EVKitty

Informant DP is a 19-year-old male studying Biomedical Engineering at the University of Southern California. He is well-aware of most USC folklore and he describes a very peculiar one to me (AK).

In this piece, DP describes the folklore surrounding a very special cat that hangs around a dining hall at USC named Everybody’s Kitchen or EVK for short.

EVKitty

DP: So I actually found out about this cat my first time at EVK freshman year. Basically it’s this regular cat but it just hangs right outside EVK by the outdoor seating. I’m not really sure whose cat it is, but I just know it’s been there for a while.

AK: So you have no idea where it came from?

DP: Well there’s rumors that it’s Stan Rosen’s cat. He’s the faculty master for the Birnkrant Dorm. I should probably know this cause I lived there but oh well haha.

AK: Sounds interesting is there anything else I should know about EVKitty?

DP: Yeah there’s actually a facebook page dedicated to her. It’s legendary.

This was another piece of USC folklore, but I especially enjoyed this one because it is so specific and probably unknown to a lot of students. For those that have no idea, they would be thoroughly confused to see a cat roaming around the outside seating of a dining hall. However, for those who are aware of this folklore, they have really done their part to help spread it to the larger USC community. I found out about EVKitty through word of mouth, and I’m sure many other students have also found out from their fellow friends and peers.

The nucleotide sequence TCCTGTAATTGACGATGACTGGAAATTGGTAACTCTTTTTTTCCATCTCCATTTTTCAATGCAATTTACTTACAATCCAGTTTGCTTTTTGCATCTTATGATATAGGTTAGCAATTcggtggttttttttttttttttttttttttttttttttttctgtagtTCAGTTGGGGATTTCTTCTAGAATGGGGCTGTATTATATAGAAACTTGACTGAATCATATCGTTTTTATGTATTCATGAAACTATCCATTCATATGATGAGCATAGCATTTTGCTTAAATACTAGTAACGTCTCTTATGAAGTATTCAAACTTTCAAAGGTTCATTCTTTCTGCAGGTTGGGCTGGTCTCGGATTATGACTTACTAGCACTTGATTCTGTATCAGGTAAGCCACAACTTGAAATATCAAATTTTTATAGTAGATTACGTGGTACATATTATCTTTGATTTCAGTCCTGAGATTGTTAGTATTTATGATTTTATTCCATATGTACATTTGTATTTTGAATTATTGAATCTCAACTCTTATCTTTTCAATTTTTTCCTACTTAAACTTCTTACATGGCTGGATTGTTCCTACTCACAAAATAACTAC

Don’t Step on the Symbol

My informant does some work in the sports media field, which basically means he gets to interview players after the game in the locker room.  On of the teams he has interviewed is the Chicago Blackhawks, and he says that in their locker room, there is a big Blackhawk head on the middle of the floor.  It’s the team emblem.  You are not allowed to step on it, and the players ask all the media people not to step on it either.  Anyone who steps on it “gets a major razz from the players.”  During the playoffs, there are a lot of media people in the locker room, and some of these people don’t know the tradition because they don’t regularly come for interviews.  During these busy weeks, the team goes so far as to rope off the Blackhawk emblem to make sure that no one steps on it.  It’s not necessarily bad luck, but it’s just something you aren’t supposed to do.

A similar tradition is observed in the USC Trojan Marching Band.  There is a big emblem of the band trojan head on the floor in the band office by the front door, and you are not supposed to step on it.  If someone (usually a freshman) steps on it, everyone in the band office will turn to that person and yell at them, and say stuff like “Don’t step on the trojan!” and yell obscenities at the offender.  Like with the Blackhawks, it isn’t really bad luck, it’s just something you aren’t supposed to do.

My high school back home had a similar tradition but with a twist.  In the front entrance to Lake Forest High School, there is a big Compass-Rose-like star in the main hallway, right by the front doors.  I’m not entirely sure, but I think this was a gift from a graduating senior class.  When new freshmen come to the school, all the older kids tell the freshmen that this is the Senior Star, and that no one except seniors are allowed to walk across it.  And they say that any non-senior who violates this rule will get beaten up.  The reality is that nobody gives a shit about walking across the senior star.  In fact, given how big the star is compared to the rest of the hallway and the given the amount of students who walk through it in between classes, it would be pretty hard for everyone to avoid it.  But the reason they tell this to freshmen is just to see how long it takes them to figure out that indeed nobody gives a shit who walks across it.  Nevertheless, the fact that this faux rule exists proves that “Don’t Step on the Symbol” is a somewhat universal concept.